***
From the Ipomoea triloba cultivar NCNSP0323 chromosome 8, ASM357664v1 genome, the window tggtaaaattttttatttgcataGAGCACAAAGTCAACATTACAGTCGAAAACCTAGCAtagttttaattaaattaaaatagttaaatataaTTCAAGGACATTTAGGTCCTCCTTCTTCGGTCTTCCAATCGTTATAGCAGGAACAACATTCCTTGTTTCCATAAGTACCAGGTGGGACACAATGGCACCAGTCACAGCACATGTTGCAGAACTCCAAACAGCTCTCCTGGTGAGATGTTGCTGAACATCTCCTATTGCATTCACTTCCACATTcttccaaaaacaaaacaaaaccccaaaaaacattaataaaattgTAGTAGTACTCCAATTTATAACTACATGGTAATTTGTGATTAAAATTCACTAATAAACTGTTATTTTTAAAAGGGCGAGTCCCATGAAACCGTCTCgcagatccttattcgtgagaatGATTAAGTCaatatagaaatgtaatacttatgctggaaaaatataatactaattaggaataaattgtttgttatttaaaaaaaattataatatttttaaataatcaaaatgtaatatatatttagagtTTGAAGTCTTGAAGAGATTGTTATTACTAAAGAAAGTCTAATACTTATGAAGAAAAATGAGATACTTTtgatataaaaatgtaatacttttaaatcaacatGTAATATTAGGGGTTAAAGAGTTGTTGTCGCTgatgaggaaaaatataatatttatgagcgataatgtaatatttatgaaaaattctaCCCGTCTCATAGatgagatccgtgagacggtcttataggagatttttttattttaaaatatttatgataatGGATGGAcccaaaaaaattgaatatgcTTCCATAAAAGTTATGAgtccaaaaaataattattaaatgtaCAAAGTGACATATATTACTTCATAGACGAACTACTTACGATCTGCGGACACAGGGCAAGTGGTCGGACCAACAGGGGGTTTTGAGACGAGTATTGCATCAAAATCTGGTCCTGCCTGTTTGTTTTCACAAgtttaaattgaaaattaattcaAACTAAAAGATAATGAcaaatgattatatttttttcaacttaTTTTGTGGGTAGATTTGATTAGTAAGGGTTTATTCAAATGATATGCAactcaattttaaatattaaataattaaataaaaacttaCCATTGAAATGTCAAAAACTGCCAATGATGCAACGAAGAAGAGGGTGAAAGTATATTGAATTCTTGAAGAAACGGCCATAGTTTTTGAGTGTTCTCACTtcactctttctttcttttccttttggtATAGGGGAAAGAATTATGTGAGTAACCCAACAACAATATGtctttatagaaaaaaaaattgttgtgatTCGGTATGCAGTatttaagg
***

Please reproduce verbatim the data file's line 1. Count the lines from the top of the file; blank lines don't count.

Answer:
From the Ipomoea triloba cultivar NCNSP0323 chromosome 8, ASM357664v1 genome, the window tggtaaaattttttatttgcataGAGCACAAAGTCAACATTACAGTCGAAAACCTAGCAtagttttaattaaattaaaatagttaaatataaTTCAAGGACATTTAGGTCCTCCTTCTTCGGTCTTCCAATCGTTATAGCAGGAACAACATTCCTTGTTTCCATAAGTACCAGGTGGGACACAATGGCACCAGTCACAGCACATGTTGCAGAACTCCAAACAGCTCTCCTGGTGAGATGTTGCTGAACATCTCCTATTGCATTCACTTCCACATTcttccaaaaacaaaacaaaaccccaaaaaacattaataaaattgTAGTAGTACTCCAATTTATAACTACATGGTAATTTGTGATTAAAATTCACTAATAAACTGTTATTTTTAAAAGGGCGAGTCCCATGAAACCGTCTCgcagatccttattcgtgagaatGATTAAGTCaatatagaaatgtaatacttatgctggaaaaatataatactaattaggaataaattgtttgttatttaaaaaaaattataatatttttaaataatcaaaatgtaatatatatttagagtTTGAAGTCTTGAAGAGATTGTTATTACTAAAGAAAGTCTAATACTTATGAAGAAAAATGAGATACTTTtgatataaaaatgtaatacttttaaatcaacatGTAATATTAGGGGTTAAAGAGTTGTTGTCGCTgatgaggaaaaatataatatttatgagcgataatgtaatatttatgaaaaattctaCCCGTCTCATAGatgagatccgtgagacggtcttataggagatttttttattttaaaatatttatgataatGGATGGAcccaaaaaaattgaatatgcTTCCATAAAAGTTATGAgtccaaaaaataattattaaatgtaCAAAGTGACATATATTACTTCATAGACGAACTACTTACGATCTGCGGACACAGGGCAAGTGGTCGGACCAACAGGGGGTTTTGAGACGAGTATTGCATCAAAATCTGGTCCTGCCTGTTTGTTTTCACAAgtttaaattgaaaattaattcaAACTAAAAGATAATGAcaaatgattatatttttttcaacttaTTTTGTGGGTAGATTTGATTAGTAAGGGTTTATTCAAATGATATGCAactcaattttaaatattaaataattaaataaaaacttaCCATTGAAATGTCAAAAACTGCCAATGATGCAACGAAGAAGAGGGTGAAAGTATATTGAATTCTTGAAGAAACGGCCATAGTTTTTGAGTGTTCTCACTtcactctttctttcttttccttttggtATAGGGGAAAGAATTATGTGAGTAACCCAACAACAATATGtctttatagaaaaaaaaattgttgtgatTCGGTATGCAGTatttaagg